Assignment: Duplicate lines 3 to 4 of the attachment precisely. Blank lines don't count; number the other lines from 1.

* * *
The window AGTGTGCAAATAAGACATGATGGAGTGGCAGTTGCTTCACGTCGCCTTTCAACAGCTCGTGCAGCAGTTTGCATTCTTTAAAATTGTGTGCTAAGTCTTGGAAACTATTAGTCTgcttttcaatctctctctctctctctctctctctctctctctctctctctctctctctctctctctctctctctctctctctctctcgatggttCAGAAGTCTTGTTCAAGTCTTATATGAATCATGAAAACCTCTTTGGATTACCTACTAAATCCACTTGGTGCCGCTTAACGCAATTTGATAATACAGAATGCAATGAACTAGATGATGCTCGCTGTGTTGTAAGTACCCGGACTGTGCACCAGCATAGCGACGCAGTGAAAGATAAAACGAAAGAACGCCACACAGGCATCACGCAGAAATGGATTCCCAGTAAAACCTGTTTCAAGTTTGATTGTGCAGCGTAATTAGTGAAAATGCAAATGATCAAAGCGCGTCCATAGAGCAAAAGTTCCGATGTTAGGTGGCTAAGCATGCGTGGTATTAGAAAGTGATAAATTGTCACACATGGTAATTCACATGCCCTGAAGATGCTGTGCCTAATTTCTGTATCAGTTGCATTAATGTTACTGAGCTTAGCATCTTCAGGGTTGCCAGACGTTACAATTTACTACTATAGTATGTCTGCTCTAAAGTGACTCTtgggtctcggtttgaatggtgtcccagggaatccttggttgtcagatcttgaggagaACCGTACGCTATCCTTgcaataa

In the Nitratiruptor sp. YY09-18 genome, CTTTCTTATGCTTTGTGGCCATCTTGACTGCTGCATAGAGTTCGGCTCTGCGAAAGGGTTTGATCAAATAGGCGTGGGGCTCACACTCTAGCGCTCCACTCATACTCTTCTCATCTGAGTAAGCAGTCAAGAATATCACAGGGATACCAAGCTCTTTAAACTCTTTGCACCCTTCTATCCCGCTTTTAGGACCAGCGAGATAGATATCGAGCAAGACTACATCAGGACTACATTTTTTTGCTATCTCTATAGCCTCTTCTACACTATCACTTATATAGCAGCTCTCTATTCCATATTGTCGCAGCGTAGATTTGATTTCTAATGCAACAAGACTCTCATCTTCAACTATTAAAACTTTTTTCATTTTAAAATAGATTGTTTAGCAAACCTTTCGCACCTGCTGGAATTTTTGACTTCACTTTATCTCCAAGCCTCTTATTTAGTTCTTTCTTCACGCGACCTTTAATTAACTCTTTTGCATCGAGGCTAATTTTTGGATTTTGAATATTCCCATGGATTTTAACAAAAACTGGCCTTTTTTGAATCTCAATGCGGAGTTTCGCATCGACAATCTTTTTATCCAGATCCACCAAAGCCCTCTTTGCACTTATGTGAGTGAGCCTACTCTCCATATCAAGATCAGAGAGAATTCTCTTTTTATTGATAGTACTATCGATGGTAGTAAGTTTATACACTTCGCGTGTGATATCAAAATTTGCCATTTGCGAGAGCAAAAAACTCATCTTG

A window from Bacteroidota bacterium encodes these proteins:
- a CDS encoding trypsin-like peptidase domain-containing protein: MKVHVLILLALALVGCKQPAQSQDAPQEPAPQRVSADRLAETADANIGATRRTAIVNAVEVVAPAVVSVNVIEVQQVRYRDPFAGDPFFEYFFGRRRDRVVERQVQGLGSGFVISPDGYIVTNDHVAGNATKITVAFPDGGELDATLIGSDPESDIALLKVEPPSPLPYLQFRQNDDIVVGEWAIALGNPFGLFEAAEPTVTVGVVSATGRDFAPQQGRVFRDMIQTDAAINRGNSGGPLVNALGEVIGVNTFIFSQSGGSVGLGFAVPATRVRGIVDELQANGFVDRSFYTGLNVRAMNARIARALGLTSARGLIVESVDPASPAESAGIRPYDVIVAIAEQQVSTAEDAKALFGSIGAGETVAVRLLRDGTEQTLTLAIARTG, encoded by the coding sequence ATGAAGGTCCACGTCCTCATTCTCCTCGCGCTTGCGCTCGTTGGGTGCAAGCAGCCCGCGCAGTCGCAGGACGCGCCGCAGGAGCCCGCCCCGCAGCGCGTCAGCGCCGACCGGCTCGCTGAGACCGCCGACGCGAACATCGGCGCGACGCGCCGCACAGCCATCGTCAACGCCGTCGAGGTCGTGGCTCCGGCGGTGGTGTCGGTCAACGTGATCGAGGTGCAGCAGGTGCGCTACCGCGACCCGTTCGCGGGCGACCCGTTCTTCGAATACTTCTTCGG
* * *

A window from Bacteroidota bacterium encodes these proteins:
- a CDS encoding trypsin-like peptidase domain-containing protein: MKVHVLILLALALVGCKQPAQSQDAPQEPAPQRVSADRLAETADANIGATRRTAIVNAVEVVAPAVVSVNVIEVQQVRYRDPFAGDPFFEYFFGRRRDRVVERQVQGLGSGFVISPDGYIVTNDHVAGNATKITVAFPDGGELDATLIGSDPESDIALLKVEPPSPLPYLQFRQNDDIVVGEWAIALGNPFGLFEAAEPTVTVGVVSATGRDFAPQQGRVFRDMIQTDAAINRGNSGGPLVNALGEVIGVNTFIFSQSGGSVGLGFAVPATRVRGIVDELQANGFVDRSFYTGLNVRAMNARIARALGLTSARGLIVESVDPASPAESAGIRPYDVIVAIAEQQVSTAEDAKALFGSIGAGETVAVRLLRDGTEQTLTLAIARTG, encoded by the coding sequence ATGAAGGTCCACGTCCTCATTCTCCTCGCGCTTGCGCTCGTTGGGTGCAAGCAGCCCGCGCAGTCGCAGGACGCGCCGCAGGAGCCCGCCCCGCAGCGCGTCAGCGCCGACCGGCTCGCTGAGACCGCCGACGCGAACATCGGCGCGACGCGCCGCACAGCCATCGTCAACGCCGTCGAGGTCGTGGCTCCGGCGGTGGTGTCGGTCAACGTGATCGAGGTGCAGCAGGTGCGCTACCGCGACCCGTTCGCGGGCGACCCGTTCTTCGAATACTTCTTCGG